Other states have been expanding sports betting recently. In January, the Washington Nationals announced plans to open the first sportsbook at an MLB stadium, and for an app that will allow fans to place bets from their seats at the Nationals’ games. New Jersey recently expanded sports betting and the state raked in over $117 million on bets made on the Kansas City-Tampa Bay Super Bowl alone. Connecticut has a similar gaming compact as Arizona with its local tribes and is closer every day to an agreement to expand sports betting. Wyoming’s House of Representatives voted down a bill to legalize mobile sports betting, only to turn around and vote “yes” the very next day, citing miscommunication.
While the bills have their critics, if a proper deal can be struck where the local tribal leadership is happy, it will be hard to argue against millions of dollars of increased gambling revenue each year. Arizona, especially the Phoenix area, is a sports metropolis, with Cactus League spring training, all the existing pro teams, hosting March Madness, and hosting a Super Bowl in 2023, it is about time that sports betting is expanded, and the teams and the state can benefit from all that moolah.
 S.B. 1797, 55th Leg., Reg. Sess. (Ariz. 2021), https://www.azleg.gov/legtext/55leg/1r/bills/sb1797p.htm.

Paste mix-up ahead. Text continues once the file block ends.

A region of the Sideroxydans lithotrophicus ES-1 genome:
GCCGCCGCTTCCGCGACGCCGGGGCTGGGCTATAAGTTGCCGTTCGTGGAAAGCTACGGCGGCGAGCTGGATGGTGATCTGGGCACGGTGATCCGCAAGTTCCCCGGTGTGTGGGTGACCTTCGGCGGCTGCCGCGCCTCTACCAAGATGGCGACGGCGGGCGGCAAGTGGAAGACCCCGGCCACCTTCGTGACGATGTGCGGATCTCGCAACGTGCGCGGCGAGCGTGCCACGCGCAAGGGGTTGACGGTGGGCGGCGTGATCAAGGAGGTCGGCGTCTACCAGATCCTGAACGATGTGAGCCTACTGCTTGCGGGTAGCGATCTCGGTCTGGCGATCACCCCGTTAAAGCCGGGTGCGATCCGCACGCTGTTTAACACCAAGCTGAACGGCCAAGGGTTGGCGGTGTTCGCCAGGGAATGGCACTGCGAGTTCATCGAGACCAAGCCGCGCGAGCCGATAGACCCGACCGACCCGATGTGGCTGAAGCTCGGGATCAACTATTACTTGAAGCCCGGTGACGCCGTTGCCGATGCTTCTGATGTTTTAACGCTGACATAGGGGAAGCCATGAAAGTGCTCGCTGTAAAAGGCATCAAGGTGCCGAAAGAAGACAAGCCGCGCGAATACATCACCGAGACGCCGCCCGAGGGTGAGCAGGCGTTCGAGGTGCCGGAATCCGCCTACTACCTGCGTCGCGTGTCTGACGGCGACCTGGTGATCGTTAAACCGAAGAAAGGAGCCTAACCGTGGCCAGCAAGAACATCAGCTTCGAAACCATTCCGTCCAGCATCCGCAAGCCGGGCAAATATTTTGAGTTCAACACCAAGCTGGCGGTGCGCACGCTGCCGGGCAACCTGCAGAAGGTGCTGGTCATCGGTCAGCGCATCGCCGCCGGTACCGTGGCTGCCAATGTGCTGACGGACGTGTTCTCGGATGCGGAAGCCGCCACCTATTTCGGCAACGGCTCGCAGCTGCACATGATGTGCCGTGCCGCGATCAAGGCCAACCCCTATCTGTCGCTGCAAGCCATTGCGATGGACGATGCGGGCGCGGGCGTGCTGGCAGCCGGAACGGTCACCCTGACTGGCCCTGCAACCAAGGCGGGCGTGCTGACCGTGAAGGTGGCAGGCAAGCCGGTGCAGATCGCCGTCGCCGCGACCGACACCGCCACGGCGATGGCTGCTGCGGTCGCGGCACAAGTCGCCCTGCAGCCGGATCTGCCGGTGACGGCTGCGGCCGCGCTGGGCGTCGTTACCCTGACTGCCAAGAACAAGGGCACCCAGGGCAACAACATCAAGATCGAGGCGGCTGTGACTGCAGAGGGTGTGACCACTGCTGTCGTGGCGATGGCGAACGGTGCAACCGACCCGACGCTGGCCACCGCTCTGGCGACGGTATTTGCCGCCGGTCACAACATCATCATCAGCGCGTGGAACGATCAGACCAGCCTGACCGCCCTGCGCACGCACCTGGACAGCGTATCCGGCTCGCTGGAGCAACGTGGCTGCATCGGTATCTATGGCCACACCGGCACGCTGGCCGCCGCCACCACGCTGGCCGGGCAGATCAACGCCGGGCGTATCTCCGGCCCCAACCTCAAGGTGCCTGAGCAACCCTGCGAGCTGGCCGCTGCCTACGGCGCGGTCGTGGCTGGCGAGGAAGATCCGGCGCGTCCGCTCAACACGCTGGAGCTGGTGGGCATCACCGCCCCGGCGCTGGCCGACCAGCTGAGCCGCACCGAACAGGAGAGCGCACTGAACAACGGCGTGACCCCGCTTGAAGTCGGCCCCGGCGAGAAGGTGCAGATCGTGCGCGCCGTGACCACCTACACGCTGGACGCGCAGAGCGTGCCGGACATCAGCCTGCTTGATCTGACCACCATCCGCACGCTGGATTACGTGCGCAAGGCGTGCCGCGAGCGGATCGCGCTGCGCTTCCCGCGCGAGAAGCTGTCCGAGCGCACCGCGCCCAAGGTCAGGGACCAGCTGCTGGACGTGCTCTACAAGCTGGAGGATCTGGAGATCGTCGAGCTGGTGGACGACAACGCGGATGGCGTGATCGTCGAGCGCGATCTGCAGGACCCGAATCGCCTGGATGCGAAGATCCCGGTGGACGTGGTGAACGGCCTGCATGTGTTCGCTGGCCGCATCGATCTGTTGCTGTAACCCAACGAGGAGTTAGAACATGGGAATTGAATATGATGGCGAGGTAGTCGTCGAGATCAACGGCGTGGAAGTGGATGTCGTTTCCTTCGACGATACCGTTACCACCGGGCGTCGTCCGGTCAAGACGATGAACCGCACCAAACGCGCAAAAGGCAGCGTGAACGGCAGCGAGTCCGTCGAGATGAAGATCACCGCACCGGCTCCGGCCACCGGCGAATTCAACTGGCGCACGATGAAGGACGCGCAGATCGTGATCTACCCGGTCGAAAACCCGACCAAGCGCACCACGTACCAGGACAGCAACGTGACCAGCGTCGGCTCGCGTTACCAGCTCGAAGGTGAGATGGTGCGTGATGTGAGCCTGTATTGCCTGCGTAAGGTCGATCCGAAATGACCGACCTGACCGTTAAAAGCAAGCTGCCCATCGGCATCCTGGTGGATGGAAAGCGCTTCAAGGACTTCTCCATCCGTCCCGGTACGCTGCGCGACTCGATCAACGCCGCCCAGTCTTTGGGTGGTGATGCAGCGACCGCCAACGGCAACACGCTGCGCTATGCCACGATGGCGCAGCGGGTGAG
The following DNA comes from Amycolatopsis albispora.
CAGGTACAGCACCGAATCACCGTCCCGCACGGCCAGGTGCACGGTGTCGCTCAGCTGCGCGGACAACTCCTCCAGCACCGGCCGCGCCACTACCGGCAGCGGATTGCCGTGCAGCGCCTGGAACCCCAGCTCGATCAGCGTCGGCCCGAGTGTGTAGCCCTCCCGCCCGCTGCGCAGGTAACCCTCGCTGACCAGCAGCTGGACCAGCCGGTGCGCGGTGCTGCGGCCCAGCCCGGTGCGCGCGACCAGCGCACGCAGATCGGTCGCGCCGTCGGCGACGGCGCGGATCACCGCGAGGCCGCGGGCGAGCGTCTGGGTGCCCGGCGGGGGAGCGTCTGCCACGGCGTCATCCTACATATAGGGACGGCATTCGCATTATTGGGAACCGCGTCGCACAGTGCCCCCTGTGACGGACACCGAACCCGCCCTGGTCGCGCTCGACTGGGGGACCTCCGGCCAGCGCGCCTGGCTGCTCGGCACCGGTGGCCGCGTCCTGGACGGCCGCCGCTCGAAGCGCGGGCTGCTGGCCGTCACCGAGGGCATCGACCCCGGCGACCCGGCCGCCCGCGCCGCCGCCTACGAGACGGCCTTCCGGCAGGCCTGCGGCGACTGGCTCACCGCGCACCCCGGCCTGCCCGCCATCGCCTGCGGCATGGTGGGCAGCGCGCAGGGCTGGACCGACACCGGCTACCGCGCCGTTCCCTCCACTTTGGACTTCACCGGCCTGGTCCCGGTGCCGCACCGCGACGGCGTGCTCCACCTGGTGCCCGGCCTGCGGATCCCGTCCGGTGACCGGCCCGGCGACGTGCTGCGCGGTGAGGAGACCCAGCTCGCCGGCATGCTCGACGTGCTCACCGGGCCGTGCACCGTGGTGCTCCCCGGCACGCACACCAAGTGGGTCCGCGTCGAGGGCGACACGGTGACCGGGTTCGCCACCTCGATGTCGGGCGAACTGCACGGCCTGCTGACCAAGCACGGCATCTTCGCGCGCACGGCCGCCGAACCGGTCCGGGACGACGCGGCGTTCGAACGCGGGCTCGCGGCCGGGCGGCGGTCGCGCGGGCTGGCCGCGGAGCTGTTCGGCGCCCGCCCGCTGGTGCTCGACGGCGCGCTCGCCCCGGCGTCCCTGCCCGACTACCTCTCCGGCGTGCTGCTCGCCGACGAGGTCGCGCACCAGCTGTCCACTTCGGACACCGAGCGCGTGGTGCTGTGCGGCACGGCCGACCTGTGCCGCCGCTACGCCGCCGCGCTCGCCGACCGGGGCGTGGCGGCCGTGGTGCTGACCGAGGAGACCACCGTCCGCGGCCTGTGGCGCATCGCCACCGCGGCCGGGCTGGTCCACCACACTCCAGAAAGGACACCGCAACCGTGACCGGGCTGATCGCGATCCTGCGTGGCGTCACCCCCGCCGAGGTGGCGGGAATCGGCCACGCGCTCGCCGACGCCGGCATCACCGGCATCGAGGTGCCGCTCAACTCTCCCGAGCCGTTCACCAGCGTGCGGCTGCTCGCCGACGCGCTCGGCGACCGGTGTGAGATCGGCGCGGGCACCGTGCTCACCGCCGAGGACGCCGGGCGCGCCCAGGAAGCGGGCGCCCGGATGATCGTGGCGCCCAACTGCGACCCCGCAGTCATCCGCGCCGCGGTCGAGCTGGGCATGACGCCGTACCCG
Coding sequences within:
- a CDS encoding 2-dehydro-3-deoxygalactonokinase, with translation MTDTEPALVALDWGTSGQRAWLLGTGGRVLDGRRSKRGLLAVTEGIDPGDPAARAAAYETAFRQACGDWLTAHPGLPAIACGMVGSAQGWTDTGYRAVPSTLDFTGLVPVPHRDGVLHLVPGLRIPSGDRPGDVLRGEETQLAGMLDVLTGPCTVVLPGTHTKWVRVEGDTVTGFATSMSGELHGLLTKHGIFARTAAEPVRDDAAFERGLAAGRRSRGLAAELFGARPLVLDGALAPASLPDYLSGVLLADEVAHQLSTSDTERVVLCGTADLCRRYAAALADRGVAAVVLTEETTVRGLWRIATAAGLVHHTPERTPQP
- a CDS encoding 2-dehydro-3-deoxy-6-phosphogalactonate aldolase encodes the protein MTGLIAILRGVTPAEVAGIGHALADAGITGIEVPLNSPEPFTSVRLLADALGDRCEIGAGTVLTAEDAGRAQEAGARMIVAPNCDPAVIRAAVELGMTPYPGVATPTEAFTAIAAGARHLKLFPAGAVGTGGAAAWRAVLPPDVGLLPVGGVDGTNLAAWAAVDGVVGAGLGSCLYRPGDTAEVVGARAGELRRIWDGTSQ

Gaming Compact & Statutes: Gaming Compact, Arizona Department of Gaming, https://gaming.az.gov/tribal-gaming/gaming-compact-statutes#:~:text=The%20current%20Arizona%20Tribal%2DState,for%20up%20to%2023%20years. The compact allowed for state inspection of the casinos, revenue sharing, slot machine limits, and table games are to be limited to blackjack and poker. Id.
H.B. 2772, 55th Leg., Reg. Sess. (Ariz. 2021), https://www.azleg.gov/legtext/55leg/1R/bills/HB2772P.pdf.
 Jordan Spurgeon, Placing a bet at Chase Field? Sports gambling in Arizona moves closer to reality, Cronkite News (Mar. 3, 2021), https://cronkitenews.azpbs.org/2021/03/03/spurgeon-sports-betting-arizona-legislation/.
 Jill R. Dorson, Arizona Sports Betting Bill Continues Limp Forward In Senate, Sports Handle (Feb. 23, 2021), https://sportshandle.com/arizona-sports-betting-hhr/.
 American Indian Tribal Lands, Visit Arizona, https://www.visitarizona.com/places/american-indian/ (last visited Mar. 22, 2021).
 Dorson, supra note 8.
 Ryan Butler, Amended Arizona Sports Betting Legislation Passes Senate Committee with Historic Horse Racing Bill, Action Network (Feb. 23, 2021), https://www.actionnetwork.com/legal-online-sports-betting/amended-arizona-sports-betting-legislation-passes-senate-committee-with-historic-horse-racing-bill.
 Spurgeon, supra note 6.
 Dustin Racioppi, Was the Super Bowl a bust? Not for betting in New Jersey. A new record was set., northjersey.com (Feb. 9, 2021), https://www.northjersey.com/story/news/new-jersey/2021/02/09/super-bowl-sets-new-jersey-record-sports-betting/4447130001/.
 Jill R. Dorson, Connecticut Tribal Leader Says Sports Betting Negotiations In ‘A Pretty Decent Spot’, Sports Handle (Feb. 25, 2021), https://sportshandle.com/connecticut-betting-update-22521/.
 Jill R. Dorson, Wyoming Lawmakers Reverse Course As House Approves Sports Betting Bill, Sports Handle (Mar. 10, 2021), https://sportshandle.com/wyoming-lawmakers-reverse-course/.